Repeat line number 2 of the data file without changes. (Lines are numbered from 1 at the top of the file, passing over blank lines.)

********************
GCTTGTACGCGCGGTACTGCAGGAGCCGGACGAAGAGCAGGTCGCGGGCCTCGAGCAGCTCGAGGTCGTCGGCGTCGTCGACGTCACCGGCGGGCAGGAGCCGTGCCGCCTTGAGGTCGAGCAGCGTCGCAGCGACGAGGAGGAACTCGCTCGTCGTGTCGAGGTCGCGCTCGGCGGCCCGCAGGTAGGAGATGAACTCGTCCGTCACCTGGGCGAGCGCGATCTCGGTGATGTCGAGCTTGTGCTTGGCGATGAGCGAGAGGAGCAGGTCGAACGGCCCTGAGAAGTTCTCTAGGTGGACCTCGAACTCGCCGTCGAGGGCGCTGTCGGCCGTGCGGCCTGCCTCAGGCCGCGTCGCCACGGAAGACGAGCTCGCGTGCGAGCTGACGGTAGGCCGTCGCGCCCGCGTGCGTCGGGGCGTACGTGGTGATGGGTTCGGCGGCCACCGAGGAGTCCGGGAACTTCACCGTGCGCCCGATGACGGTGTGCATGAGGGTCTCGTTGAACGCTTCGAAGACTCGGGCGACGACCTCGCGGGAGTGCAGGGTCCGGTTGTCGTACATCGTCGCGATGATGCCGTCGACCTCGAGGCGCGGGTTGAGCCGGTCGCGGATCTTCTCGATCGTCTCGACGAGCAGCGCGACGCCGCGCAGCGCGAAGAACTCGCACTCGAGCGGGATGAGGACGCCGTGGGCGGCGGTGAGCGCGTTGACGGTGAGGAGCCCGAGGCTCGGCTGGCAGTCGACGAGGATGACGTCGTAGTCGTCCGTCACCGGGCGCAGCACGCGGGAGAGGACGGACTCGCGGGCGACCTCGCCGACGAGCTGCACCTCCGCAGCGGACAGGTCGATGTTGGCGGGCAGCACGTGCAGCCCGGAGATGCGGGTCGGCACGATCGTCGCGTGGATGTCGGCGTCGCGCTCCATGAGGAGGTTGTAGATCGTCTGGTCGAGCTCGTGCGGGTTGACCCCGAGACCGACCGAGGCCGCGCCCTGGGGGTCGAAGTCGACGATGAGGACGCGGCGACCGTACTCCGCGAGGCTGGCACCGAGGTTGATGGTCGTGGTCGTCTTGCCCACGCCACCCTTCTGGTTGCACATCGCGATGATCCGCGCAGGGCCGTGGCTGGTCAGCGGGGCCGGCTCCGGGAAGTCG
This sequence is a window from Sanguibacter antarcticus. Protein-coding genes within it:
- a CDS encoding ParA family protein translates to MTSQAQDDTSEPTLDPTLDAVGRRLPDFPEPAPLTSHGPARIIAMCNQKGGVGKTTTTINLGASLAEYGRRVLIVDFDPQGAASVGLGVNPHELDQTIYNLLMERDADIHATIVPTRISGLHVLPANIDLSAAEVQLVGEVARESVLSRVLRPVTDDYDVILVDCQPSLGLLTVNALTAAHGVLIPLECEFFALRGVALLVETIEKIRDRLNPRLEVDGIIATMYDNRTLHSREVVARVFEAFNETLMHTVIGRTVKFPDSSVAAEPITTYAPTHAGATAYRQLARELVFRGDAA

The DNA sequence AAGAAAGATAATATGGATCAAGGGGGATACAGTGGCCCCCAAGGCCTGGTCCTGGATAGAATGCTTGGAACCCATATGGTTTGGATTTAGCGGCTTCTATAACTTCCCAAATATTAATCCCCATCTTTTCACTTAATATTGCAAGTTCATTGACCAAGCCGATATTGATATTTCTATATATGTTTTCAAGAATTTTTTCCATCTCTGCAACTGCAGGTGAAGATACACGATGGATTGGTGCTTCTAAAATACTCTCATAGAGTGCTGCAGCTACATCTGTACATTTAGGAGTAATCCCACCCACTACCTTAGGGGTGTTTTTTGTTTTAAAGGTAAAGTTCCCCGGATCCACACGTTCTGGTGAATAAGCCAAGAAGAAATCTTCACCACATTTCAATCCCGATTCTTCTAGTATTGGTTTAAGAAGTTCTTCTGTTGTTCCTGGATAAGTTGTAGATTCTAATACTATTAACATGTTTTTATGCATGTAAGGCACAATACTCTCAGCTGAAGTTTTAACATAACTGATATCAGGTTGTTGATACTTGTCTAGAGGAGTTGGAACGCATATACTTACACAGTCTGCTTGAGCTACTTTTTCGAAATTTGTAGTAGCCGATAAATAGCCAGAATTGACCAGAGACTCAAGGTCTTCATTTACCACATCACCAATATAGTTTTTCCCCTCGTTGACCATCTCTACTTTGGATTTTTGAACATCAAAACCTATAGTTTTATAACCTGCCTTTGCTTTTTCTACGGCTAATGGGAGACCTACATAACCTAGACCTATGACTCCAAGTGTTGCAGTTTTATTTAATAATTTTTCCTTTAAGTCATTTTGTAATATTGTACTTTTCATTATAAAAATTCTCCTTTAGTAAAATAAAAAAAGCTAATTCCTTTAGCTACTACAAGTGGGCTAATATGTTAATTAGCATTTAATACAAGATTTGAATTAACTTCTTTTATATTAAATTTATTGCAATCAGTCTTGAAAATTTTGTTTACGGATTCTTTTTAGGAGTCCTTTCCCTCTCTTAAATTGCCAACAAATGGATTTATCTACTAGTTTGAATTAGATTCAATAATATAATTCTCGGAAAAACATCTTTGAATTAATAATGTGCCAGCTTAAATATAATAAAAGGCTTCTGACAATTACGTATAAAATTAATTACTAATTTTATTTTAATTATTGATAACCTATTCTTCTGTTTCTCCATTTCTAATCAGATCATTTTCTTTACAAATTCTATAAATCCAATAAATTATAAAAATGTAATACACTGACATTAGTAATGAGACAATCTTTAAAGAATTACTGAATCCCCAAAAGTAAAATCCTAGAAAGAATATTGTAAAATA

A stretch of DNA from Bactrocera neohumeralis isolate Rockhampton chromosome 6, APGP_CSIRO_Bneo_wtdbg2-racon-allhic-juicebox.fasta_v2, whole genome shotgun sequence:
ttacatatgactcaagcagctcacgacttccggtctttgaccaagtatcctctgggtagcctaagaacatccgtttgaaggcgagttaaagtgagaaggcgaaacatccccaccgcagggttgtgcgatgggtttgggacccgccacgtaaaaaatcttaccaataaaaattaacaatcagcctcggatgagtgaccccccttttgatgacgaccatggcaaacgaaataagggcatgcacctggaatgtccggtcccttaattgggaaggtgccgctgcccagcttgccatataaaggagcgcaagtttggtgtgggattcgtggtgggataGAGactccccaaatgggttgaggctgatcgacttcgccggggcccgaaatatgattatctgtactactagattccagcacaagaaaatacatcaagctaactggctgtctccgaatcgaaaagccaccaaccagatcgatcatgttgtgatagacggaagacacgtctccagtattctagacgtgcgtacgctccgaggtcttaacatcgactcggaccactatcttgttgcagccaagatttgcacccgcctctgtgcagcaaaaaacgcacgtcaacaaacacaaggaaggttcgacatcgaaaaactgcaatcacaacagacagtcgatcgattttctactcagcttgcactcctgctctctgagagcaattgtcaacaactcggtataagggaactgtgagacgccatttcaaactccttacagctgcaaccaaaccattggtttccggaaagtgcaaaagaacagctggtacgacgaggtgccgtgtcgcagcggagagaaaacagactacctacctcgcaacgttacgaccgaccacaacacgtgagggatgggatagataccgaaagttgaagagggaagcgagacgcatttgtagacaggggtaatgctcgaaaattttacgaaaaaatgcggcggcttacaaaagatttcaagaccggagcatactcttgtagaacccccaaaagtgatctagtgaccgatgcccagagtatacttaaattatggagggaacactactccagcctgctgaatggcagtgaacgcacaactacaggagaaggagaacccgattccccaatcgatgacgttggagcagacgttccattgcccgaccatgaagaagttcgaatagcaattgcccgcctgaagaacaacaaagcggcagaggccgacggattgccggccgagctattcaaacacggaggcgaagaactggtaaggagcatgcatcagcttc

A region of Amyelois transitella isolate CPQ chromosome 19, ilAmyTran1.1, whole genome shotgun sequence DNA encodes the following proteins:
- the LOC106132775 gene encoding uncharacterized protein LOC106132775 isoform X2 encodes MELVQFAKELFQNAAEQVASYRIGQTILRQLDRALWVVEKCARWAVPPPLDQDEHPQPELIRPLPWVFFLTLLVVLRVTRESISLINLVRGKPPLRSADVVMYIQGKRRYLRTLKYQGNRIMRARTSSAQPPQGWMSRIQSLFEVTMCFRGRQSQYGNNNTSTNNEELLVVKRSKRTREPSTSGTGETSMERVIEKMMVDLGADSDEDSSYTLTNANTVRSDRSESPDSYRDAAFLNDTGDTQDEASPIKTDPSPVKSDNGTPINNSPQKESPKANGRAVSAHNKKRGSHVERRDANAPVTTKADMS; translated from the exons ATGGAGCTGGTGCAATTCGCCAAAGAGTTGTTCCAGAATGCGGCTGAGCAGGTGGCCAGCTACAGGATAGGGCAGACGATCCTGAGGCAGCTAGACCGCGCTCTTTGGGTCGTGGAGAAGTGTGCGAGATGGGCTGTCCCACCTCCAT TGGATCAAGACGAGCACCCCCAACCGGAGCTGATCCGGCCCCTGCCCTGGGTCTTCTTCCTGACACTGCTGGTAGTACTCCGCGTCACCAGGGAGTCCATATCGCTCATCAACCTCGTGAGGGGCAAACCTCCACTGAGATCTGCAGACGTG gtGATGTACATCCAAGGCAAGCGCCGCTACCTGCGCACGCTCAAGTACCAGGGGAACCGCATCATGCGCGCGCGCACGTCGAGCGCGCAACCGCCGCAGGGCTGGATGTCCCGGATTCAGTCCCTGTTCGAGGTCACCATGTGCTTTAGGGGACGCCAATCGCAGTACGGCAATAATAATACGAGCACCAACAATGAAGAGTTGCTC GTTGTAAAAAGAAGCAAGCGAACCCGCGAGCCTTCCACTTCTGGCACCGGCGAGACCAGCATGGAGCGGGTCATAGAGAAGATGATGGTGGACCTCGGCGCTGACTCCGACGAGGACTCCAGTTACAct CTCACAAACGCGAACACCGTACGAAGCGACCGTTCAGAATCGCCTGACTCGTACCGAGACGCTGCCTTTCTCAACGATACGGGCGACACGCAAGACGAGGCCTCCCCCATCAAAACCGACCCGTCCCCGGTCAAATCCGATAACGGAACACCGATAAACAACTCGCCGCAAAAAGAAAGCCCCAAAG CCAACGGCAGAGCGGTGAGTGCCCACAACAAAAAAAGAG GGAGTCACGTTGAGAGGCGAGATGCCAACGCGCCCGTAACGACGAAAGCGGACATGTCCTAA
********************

This sequence is a window from Sanguibacter antarcticus. Protein-coding genes within it: